Yesterday was a day for the little guys. Whilst Bangladesh launched a spirited fightback at Lord's, Zimbabwe were beating an admittedly under-strength India by six wickets in the first match of a triangular one day series also involving Sri Lanka in Bulawayo.
India thus joined Australia, Pakistan and West Indies as teams beaten by Zimbabwe in Twenty 20 and/or one day internationals in 2010. No doubt this will provoke more debate as to whether Zimbabwe should be fully readmitted to the ICC fold and once again join the test playing nations of the world. This is likely to prove as contentious an issue as that currently surrounding the appointment of John Howard as ICC President in waiting.
Zimbabwe's last test was in 2005, when India completed an easy 2-0 series victory by ten wickets in Harare. By this time, the problems in the country had led to the enforced retirement of most of its leading players like Andy Flower, Murray Goodwin and Henry Olonga and the side was a shell of the one that had actually been quite competitive at the turn of the century. No cricket fan will ever forget Olonga and Flower donning black armbands to protest against the "death of democracy" in Zimbabwe during the 2003 World Cup; for each it was the last time they represented their country, and for Olonga in particular it meant vilification from the regime and exile from his homeland.
In terms of competitiveness and cricket infrastructure, Zimbabwe is probably on a par with Bangladesh and could actually be stronger in test cricket given that a first-class set-up has been in place for a much longer period. New coach Zimbabwe Alan Butcher certainly believes that they will be ready for test cricket in a couple of years as this piece on Cricinfo explains. But we should perhaps be wary of people with vested interests.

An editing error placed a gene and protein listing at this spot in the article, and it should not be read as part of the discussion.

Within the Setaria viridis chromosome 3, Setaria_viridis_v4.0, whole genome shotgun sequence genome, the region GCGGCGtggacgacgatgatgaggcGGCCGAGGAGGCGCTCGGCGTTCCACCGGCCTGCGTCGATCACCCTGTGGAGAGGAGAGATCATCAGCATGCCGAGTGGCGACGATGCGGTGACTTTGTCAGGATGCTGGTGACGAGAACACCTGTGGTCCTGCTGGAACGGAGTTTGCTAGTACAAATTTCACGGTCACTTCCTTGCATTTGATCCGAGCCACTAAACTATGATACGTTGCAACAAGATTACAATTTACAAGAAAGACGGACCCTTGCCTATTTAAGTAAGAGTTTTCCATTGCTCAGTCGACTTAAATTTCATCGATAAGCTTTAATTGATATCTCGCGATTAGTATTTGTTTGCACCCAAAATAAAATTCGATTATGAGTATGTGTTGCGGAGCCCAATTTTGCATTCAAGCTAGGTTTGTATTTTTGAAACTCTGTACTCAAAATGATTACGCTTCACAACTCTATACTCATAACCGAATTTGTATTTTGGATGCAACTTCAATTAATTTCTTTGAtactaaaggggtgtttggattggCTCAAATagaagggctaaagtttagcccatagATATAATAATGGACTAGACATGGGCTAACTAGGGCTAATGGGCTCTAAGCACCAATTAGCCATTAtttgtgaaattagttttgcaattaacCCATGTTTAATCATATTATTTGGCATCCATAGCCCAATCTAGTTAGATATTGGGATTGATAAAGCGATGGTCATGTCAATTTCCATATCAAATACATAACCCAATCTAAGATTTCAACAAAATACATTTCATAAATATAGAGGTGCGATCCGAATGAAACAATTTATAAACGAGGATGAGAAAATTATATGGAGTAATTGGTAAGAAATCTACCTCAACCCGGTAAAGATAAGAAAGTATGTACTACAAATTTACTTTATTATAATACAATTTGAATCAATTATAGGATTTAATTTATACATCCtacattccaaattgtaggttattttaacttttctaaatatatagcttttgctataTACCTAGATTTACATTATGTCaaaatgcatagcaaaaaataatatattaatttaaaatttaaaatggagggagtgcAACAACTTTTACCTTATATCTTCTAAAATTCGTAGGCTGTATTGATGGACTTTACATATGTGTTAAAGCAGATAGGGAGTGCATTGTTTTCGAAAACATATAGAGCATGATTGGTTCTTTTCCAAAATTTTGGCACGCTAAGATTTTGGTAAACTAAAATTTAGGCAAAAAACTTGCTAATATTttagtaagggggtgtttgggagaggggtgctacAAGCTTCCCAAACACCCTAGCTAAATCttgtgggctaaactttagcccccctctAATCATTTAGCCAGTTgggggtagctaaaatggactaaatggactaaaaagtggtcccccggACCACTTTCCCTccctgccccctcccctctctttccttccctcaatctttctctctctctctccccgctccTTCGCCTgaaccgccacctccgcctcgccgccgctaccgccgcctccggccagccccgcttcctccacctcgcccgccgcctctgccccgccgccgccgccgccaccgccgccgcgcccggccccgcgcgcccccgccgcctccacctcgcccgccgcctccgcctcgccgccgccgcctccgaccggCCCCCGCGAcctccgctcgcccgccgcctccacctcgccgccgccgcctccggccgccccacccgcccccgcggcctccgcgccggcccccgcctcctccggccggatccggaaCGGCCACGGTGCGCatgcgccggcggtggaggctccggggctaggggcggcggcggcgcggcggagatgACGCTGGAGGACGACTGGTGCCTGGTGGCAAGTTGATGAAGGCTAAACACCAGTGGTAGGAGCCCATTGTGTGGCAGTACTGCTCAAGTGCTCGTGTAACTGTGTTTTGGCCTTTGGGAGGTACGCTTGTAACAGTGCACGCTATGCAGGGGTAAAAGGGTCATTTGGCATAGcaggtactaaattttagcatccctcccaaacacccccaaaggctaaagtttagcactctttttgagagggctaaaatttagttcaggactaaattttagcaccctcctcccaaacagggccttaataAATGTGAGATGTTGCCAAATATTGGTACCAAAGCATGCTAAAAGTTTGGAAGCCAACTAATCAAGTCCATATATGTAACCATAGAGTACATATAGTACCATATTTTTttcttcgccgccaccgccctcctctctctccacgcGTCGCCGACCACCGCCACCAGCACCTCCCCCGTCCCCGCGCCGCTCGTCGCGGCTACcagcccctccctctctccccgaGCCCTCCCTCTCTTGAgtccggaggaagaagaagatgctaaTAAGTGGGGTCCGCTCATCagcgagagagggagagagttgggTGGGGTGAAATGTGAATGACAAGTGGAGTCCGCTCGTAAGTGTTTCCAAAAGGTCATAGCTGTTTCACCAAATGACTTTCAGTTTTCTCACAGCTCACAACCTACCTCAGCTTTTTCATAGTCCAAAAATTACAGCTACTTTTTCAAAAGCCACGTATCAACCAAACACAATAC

Indeed, has the political situation changed to such an extent that it merits Zimbabwe's re-admission? Especially when considering that Robert Mugabe will undoubtedly use it to legitimise his corrupt and despotic regime. Despite Mugabe's power sharing agreement with Morgan Tsvangirai and the fact that the US dollar is now the nation's currency, which consequently means that the supermarkets are stocked with food again, is this enough for the ICC to welcome Zimbabwe back into the fold?
Ideally, sport and politics shouldn't mix but this would appear to be a legitimate exception. Is Mugabe still subjugating his people and syphoning off most of its wealth to an elite few whilst crushing any sign of dissent with overwhelming force? Will the farmers that have had their homes forcibly taken be allowed to return? And will Mugabe use the return of test cricket in Zimbabwe to legitimise his vile regime? The answers to these three questions are probably yes, never and of course, which should give the ICC plenty to ponder.
It is perhaps understandable that South Africa, grateful to Mugabe for his support and shelter to the ANC during the Apartheid era, is loathe to withdraw its support for his regime. As such Cricket South Africa will inevitably come down on the side of Zimbabwe's readmission. But the English, Australian and New Zealand representatives at the ICC will no doubt block this under pressure from their respective governments. It will certainly be a long, drawn out and bitter debate. One hopes that brave men like Olonga will be considered by the power brokers before they make their decision.
For now though, whatever the outcome, it is great to see a resurgence in Zimbabwe cricket even if it would appear to be far too early for them to play test cricket again. That perhaps should wait until Mugabe is either no longer at the helm or has at least been completely marginalised by a more open and democratic leadership.